Lovable will arrive this month in mass merchants, including Kmart Corp. and Wal-Mart Stores, backed by advertising from Henderson Tyner Art Co., Winston-Salem, N.C. The campaign will include print, radio and interactive ads, as well as a new Web site (lovableusa.com).
Print breaks in the Feb. 14 issue of Time Inc.'s People, followed by ads in fashion and women's service books. Print ads feature a model showing off Lovable items, with copy such as "The beauty of the silent treatment is that he can still see you," with the tagline "Underneath, I'm Lovable."
The new line brings a "fun, funky, sexy attitude" to lingerie sold in mass-market retailers, said Jim Williams, director of mass marketing at Bali. The company bought the rights to the name last year from Lovable Co., a manufacturer shuttered due to bankruptcy.
The Lovable line includes bras and panties in fashion colors and designs. Items are priced from $3.99 to $7.99.
Bali plans to extend the line with sleepwear and loungewear in the fall and with hosiery for spring 2001, Mr. Williams said. The campaign also may be expanded to TV when the sleepwear line reaches stores for the back-to-school shopping season, he said.
FIRST MASS-MARKET LINE
This is Bali's first line for the mass market; the division of Sara Lee Corp. markets Bali, Wonderbra and Barelythere women's underwear through department stores. Sara Lee's Hanes Her Way, Hanes Sport and Just My Size brands also are sold through mass retailers.
Mr. Williams did not disclose spending for the campaign, but said it will be a significant effort. By comparison, Sara Lee spent $14 million in U.S. media for Bali Co.'s Barelythere in the first 10 months of 1999 and $11 million for Hanes Her Way, according to Competitive Media Reporting.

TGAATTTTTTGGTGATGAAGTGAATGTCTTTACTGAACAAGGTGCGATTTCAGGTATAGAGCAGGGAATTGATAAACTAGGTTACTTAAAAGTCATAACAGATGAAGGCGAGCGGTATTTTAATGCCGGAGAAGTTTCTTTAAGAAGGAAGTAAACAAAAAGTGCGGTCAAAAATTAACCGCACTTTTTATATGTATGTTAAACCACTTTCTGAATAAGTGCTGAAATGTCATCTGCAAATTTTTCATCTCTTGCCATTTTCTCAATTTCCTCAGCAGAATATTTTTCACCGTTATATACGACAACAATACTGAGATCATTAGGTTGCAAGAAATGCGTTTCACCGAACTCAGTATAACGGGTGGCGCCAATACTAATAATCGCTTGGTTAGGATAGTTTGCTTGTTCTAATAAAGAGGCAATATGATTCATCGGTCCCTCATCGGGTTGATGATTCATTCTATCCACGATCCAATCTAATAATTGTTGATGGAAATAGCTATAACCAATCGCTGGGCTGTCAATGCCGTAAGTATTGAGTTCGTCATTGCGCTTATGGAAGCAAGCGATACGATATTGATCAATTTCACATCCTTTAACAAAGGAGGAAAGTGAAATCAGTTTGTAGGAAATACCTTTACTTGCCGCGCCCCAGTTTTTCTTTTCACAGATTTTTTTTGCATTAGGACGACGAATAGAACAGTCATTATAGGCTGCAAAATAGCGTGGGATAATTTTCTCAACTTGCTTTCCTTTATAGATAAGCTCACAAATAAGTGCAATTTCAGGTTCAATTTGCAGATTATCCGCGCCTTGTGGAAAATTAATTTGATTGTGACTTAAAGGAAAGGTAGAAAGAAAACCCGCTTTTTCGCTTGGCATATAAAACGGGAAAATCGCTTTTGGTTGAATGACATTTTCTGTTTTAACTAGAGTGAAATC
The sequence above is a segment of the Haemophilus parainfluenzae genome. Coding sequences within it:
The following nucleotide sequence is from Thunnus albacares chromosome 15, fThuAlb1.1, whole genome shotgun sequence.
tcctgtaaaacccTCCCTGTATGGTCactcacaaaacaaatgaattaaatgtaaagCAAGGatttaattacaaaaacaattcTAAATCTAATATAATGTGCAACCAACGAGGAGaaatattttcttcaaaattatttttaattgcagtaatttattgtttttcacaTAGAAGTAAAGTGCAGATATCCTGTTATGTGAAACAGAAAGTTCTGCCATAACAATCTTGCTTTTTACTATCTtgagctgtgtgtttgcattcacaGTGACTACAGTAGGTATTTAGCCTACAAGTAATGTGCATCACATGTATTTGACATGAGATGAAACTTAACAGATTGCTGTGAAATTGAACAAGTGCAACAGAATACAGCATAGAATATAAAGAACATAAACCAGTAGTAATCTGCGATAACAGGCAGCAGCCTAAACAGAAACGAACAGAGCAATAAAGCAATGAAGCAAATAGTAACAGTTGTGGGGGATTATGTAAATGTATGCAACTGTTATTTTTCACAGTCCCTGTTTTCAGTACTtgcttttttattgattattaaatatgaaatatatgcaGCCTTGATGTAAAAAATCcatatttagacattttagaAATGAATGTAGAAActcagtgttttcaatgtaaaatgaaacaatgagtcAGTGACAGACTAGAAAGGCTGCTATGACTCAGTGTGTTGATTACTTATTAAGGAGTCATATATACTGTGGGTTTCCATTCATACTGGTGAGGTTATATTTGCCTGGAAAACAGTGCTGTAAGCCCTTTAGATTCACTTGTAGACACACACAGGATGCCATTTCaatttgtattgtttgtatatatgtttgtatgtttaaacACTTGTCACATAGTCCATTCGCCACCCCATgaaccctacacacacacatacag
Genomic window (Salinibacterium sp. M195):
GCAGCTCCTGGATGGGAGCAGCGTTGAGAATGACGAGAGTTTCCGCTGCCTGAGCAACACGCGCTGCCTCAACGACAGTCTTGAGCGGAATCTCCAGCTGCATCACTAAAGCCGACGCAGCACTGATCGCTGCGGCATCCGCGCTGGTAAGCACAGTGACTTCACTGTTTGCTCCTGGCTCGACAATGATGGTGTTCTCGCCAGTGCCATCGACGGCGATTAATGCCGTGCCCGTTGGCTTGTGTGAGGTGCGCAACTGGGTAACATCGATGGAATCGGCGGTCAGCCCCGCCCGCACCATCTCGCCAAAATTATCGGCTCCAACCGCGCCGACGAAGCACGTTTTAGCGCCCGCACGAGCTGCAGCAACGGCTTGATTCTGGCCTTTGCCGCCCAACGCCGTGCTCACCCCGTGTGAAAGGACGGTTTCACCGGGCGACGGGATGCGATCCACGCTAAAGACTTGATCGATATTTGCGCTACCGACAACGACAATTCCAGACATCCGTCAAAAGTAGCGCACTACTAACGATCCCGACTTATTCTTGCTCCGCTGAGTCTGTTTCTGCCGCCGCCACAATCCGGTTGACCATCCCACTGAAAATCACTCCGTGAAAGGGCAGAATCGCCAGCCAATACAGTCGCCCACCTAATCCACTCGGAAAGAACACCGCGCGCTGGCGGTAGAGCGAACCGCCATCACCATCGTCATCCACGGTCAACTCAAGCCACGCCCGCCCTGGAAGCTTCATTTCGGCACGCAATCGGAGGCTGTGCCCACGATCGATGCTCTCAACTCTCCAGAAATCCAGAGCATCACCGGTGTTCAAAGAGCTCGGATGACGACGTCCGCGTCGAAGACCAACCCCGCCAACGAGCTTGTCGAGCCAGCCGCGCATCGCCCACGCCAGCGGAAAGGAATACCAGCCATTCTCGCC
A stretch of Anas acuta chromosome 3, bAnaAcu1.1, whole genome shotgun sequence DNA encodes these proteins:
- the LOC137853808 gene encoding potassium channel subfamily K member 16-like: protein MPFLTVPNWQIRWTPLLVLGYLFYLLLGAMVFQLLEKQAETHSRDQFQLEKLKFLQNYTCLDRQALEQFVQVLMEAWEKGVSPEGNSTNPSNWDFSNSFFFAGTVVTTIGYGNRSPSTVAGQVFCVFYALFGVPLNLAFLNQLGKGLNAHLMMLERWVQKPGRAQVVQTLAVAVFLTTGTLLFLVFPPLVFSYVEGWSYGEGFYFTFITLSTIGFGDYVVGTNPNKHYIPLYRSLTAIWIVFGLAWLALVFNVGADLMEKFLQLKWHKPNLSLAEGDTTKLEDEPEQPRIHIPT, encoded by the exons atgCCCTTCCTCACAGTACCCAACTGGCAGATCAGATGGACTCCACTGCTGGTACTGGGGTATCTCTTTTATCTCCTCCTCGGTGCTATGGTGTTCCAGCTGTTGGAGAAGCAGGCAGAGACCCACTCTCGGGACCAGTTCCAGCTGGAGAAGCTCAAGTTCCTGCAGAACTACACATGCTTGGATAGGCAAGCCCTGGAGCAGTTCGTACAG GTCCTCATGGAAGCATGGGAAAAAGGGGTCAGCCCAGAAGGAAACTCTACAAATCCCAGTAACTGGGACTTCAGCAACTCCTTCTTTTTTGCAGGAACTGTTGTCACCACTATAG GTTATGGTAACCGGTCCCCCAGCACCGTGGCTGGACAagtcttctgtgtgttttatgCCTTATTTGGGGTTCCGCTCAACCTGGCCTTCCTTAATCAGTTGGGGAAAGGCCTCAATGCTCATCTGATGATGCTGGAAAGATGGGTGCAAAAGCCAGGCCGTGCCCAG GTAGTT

Intimate apparel manufacturers have expanded their offerings for the mass market in recent years, as shoppers have shifted away from department stores. Last year, Sara Lee launched Hanes Sport, a mass-market activewear line that includes sports bras and other underwear items.
Among the competition, Jockey International also has plans to launch its first foray into the mass market in the spring with Formfit, a line of women's underwear initially available only at Target stores (AA, Feb. 7).
The manufacturers want to reach consumers who increasingly prefer to shop outside traditional department stores. According to figures from NPD Group, department stores' share of women's intimate apparel sales dropped to 16.2% in 1999 from 18.5% in 1994, while discount stores increased their share to 28.3% from 25.9%.
"It's a growing channel. . . . We have a very strong business with them," said Bali's Mr. Williams.